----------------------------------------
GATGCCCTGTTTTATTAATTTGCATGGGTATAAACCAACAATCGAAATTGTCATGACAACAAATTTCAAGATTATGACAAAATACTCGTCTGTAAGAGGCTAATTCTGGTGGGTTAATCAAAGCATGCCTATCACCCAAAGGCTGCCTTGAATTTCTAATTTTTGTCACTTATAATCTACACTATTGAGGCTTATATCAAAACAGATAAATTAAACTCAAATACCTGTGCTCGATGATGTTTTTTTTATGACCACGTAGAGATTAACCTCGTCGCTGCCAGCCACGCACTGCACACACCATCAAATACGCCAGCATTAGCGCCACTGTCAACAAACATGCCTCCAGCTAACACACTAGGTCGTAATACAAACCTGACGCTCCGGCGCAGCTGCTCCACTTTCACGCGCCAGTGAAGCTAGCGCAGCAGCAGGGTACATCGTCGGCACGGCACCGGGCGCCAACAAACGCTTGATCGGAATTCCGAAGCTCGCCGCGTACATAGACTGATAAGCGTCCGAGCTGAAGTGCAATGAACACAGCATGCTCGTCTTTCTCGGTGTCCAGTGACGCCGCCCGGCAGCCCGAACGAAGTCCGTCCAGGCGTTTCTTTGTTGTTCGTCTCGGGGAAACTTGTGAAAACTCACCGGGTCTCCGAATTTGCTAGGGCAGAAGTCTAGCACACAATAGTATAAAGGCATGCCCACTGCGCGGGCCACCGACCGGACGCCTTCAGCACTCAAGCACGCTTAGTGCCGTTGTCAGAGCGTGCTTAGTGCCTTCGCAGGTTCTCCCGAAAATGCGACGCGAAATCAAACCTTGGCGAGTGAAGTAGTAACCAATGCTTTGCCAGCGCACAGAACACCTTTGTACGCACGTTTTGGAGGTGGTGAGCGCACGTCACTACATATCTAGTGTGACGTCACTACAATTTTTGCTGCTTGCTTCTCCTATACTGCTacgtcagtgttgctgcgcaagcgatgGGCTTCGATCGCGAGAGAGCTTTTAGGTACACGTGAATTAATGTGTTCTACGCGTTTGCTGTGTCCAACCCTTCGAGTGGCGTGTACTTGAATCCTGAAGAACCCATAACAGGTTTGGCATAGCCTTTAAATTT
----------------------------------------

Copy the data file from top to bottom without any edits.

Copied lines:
GATGCCCTGTTTTATTAATTTGCATGGGTATAAACCAACAATCGAAATTGTCATGACAACAAATTTCAAGATTATGACAAAATACTCGTCTGTAAGAGGCTAATTCTGGTGGGTTAATCAAAGCATGCCTATCACCCAAAGGCTGCCTTGAATTTCTAATTTTTGTCACTTATAATCTACACTATTGAGGCTTATATCAAAACAGATAAATTAAACTCAAATACCTGTGCTCGATGATGTTTTTTTTATGACCACGTAGAGATTAACCTCGTCGCTGCCAGCCACGCACTGCACACACCATCAAATACGCCAGCATTAGCGCCACTGTCAACAAACATGCCTCCAGCTAACACACTAGGTCGTAATACAAACCTGACGCTCCGGCGCAGCTGCTCCACTTTCACGCGCCAGTGAAGCTAGCGCAGCAGCAGGGTACATCGTCGGCACGGCACCGGGCGCCAACAAACGCTTGATCGGAATTCCGAAGCTCGCCGCGTACATAGACTGATAAGCGTCCGAGCTGAAGTGCAATGAACACAGCATGCTCGTCTTTCTCGGTGTCCAGTGACGCCGCCCGGCAGCCCGAACGAAGTCCGTCCAGGCGTTTCTTTGTTGTTCGTCTCGGGGAAACTTGTGAAAACTCACCGGGTCTCCGAATTTGCTAGGGCAGAAGTCTAGCACACAATAGTATAAAGGCATGCCCACTGCGCGGGCCACCGACCGGACGCCTTCAGCACTCAAGCACGCTTAGTGCCGTTGTCAGAGCGTGCTTAGTGCCTTCGCAGGTTCTCCCGAAAATGCGACGCGAAATCAAACCTTGGCGAGTGAAGTAGTAACCAATGCTTTGCCAGCGCACAGAACACCTTTGTACGCACGTTTTGGAGGTGGTGAGCGCACGTCACTACATATCTAGTGTGACGTCACTACAATTTTTGCTGCTTGCTTCTCCTATACTGCTacgtcagtgttgctgcgcaagcgatgGGCTTCGATCGCGAGAGAGCTTTTAGGTACACGTGAATTAATGTGTTCTACGCGTTTGCTGTGTCCAACCCTTCGAGTGGCGTGTACTTGAATCCTGAAGAACCCATAACAGGTTTGGCATAGCCTTTAAATTT